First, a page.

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Hi, I'm writing a network driver for a network interface card. The interface with the HW is still rough and not complete. For now - we still don't have interrupts. ...
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  1. #1
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    Network driver without interrupts


    Hi,

    I'm writing a network driver for a network interface card. The interface with the HW is still rough and not complete.
    For now - we still don't have interrupts. I still want to check the rx path, so instead of interrupts, I want to poll on a part of a mapped area (synced with the driver, which will notify me by writing to it once a frame enters).
    My question is - how do I trigger such a polling? I mean - it's not Napi, since for Napi interrupts must be enabled (for it to disable it, isn't it right?), and I'm not going through any handler since... well, since there're no interrupts... Only un-logical solution I came up with is calling the rx_poll method at the end of the open() method, and stick there until something arrives. But that's really bad, plus - it will only be good for some basic checking, I wouldn't be able to give such a driver to the upper layers apps developers...
    Any ideas?

    Thanks!
    Roy

  2. #2
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    Funny,someone was asking a similar question just a couple of days ago. There is a kernel patch available that will allow the inotify interface to be used with a memory mapped file. https://gist.github.com/TheCodeArtist/5874669

  3. #3
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    Thanks, that'll help too
    Also - forgot to mention I'm a newbie... timer interrupts was what I was looking for

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  5. #4
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    you mean you use a timer interrupt to poll the network interface for data entering?

    (i don't have much idea about linux kernel specifics, btw, but i am interested in low level stuff).

  6. #5
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    Yes, exactly

  7. #6
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    Isn't that risky? What if the kernel doesn't schedule your code fast enough to poll often enough, and you lose characters or numbers that are coming in?

    I'm very curious as to why servers crash under high load - surely whatever your code does to take data from the network interface and put it into RAM, checks whether enough RAM is available first....? If so, then why does a server crash?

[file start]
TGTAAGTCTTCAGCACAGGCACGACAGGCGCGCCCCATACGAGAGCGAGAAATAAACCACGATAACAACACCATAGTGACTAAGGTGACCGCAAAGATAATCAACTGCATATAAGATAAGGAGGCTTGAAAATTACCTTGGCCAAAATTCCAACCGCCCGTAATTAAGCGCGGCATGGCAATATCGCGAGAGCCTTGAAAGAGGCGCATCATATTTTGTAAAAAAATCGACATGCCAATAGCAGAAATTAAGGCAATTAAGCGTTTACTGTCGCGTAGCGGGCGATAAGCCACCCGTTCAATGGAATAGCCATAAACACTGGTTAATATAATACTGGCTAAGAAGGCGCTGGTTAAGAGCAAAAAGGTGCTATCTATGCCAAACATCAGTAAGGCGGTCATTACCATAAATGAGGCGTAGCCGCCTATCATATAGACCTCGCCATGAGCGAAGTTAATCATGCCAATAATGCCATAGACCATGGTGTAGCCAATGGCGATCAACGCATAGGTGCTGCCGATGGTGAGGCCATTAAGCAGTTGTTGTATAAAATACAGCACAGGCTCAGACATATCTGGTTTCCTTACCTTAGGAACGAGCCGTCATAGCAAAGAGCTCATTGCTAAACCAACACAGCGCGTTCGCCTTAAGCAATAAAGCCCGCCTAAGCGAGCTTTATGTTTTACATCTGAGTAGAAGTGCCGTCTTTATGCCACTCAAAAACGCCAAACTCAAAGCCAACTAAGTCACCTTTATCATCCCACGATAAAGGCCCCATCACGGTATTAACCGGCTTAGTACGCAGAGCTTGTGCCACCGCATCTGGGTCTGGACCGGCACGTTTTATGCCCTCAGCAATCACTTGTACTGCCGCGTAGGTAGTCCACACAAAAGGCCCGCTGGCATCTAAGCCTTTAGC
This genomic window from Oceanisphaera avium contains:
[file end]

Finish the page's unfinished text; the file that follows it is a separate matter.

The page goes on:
8. #7
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    All resources in the computer are finite. Memory is just one of them but ...

    Linux practises what is known as optimistic memory allocation (some way it's a feature, some say it's a bug). That is to say it always returns memory to the requestor, even when none exists, presuming that when it is actually used it will be available. Per process memory limits can be set but I'm talking about system memory.

    So:

    Code:
    unsigned char* buf = malloc (MY_HUGH_BUFFER_VAL);
    
    if (buf == NULL) {
        perror ("Malloc failed");
        exit (EXIT_FAILURE);
    }
    which is the standard form in C for doing this, is essentially meaningless. Which isn't to say you shouldn't do it anyway.

    There is no way in Linux to be sure whether the memory is there unless you implement your own memory manager, which is to say grab the memory and initialize it when your process starts. It won't preclude a crash though since that could occur elsewhere in the chain and for another reason (i.e. no more file descriptors).

  9. #8
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    Well, that's a pretty ****** OS then, isn't it......?!!!!

    Also, I'm not really a C guy, what does NULL mean exactly? (I take it it's not a boolean NULL, the same way it is in Javascript....? )

  10. #9
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    Well, to some people it's a feature and to some it's a bug. The problem with being out of memory is there's very little an application can do to handle it - so Linux makes a best effort to handle it at an OS level. An application could potentially free up some of it's own memory and hope for the best but in reality, if a multiprocess system is out of memory you're hooped anyway.

    A pointer is a location in memory. NULL is a way to initialize it to a value that can't be used in a valid program. It's an implementation defined macro that most often looks like:
    Code:
    #if !defined(NULL)
        #define NULL ((void*)0)
    #endif

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